Urban Air Pollution May Make COVID-19 More Deadly

Another study links pollution to worse coronavirus outcomes.

Brown Layer of Los Angeles Smog
steinphoto / Getty Images

New research reveals that air pollution might be having a deadly impact on coronavirus in the United States.

A study published in the journal The Innovation suggests that long-term exposure to urban air pollution can make COVID-19 more severe for some people.

"Both long-term and short-term exposure to air pollution has been associated with direct and indirect systemic impact on the human body by enhancing oxidative stress, acute inflammation, and respiratory infection risk," said co-first author Donghai Liang of Emory University, in a statement.

For the study, researchers analyzed specific urban air pollutants including fine particulate matter, nitrogen dioxide (NO2), and ozone, in more than 3,000 counties in the U.S. from January to July. They investigated both the case-fatality rate (the number of deaths among people who are diagnosed with COVID-19) and the mortality rate (the number of COVID-19 deaths in the U.S. population). 

Of the pollutants that the researchers studied, NO2 had the strongest correlation with raising someone’s risk of death from the coronavirus. A 4.6 parts per billion (ppb) increase of NO2 in the air was associated with an 11.3% increase in COVID-19 case fatality and a 16.2% increase in COVID-19 mortality rate.

Researchers found that a 4.6 ppb reduction in long-term exposure to NO2 would have prevented 14,672 deaths in those who tested positive for the coronavirus.

"Long-term exposure to urban air pollution, especially nitrogen dioxide, might enhance populations' susceptibility to severe COVID-19 death outcomes," said Liang. "It's essential to deliver this message to public health practitioners and policymakers in order for them to consider protecting vulnerable populations that lived in historically high NO2 pollution including the metropolitan areas in the state of New York, New Jersey, California, and Arizona."

Air pollution does not affect people equally, the researchers point out. "People with lower income and people of color often face higher exposure to ambient air pollution and may experience a more significant impact from the pollutants," notes the statement. Communities located by highways and industrial sites, for exmaple, are especially vulnerable to air pollution.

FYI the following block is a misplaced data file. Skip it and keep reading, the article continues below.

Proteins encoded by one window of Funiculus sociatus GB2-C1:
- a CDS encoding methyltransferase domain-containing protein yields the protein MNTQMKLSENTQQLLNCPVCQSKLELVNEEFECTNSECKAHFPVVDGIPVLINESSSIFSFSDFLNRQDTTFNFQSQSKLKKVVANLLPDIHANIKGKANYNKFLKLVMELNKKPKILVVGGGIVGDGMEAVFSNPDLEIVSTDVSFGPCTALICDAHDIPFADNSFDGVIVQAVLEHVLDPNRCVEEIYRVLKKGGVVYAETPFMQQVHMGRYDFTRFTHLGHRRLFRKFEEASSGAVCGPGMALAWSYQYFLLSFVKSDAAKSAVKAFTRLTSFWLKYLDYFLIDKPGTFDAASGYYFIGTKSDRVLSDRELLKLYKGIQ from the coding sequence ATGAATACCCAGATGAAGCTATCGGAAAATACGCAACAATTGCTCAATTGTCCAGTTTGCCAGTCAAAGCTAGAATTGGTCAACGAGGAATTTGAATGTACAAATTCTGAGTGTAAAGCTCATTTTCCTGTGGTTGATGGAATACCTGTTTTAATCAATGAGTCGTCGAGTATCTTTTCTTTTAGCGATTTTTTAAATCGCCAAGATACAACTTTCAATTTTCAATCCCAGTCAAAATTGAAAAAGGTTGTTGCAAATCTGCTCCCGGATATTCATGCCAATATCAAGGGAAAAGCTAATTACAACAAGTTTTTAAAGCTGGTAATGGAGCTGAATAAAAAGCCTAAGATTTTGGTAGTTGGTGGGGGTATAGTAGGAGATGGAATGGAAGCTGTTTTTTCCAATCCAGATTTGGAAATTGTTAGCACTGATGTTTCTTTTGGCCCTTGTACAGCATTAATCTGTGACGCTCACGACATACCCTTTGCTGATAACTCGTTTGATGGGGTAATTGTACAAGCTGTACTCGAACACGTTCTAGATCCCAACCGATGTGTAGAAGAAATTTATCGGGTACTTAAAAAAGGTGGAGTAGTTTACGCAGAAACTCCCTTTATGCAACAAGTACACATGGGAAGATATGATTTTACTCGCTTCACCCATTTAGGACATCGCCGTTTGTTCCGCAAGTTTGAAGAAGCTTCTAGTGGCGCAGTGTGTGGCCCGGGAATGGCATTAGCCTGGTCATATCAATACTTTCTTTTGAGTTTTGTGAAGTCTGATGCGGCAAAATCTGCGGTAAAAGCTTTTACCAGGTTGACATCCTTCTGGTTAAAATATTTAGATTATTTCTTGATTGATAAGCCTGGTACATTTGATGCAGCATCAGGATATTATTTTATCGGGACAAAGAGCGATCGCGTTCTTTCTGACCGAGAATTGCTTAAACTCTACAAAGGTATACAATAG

"The continuations and expansions of current efforts to lower traffic emissions and ambient air pollution might be an important component of reducing the population-level risk of COVID-19 case-fatality and mortality in the United States," said Liang.

Earlier Pollution Research

This is only the latest study to link air pollution to more serious COVID-19 risks.

A study published earlier in September found that COVID-19 can be more serious, and sometimes more deadly, in areas with a specific type of industrial emission called hazardous air pollutants, or HAPs.

The Environmental Protection Agency (EPA) defines HAPs as “those known to cause cancer and other serious health impacts.” They are often prevalent in areas with certain industrial facilities. Under the Clean Air Act, industrial facilities are required to regulate these pollutants.

The study, published in the journal Environmental Research Letters, found the correlations in rural counties in Louisiana as well as highly populated areas in New York. These communities have had disproportionately high death rates due to the virus.

Researchers analyzed COVID-19 death rates and air pollution in more than 3,000 counties to look at pollution’s effect on respiratory hazard index. (The respiratory hazard index is an EPA measurement of how pollutants affect health and breathing.) They found a strong correlation.

“We find that an increase in the respiratory hazard index is associated with a 9% increase in COVID-19 mortality,” the authors write. “These findings help us to understand variation in US-based COVID-19 mortality rates, reinforce existing research linking air pollution to mortality, and emphasize the importance of regulatory efforts to limit air pollution exposure risk.”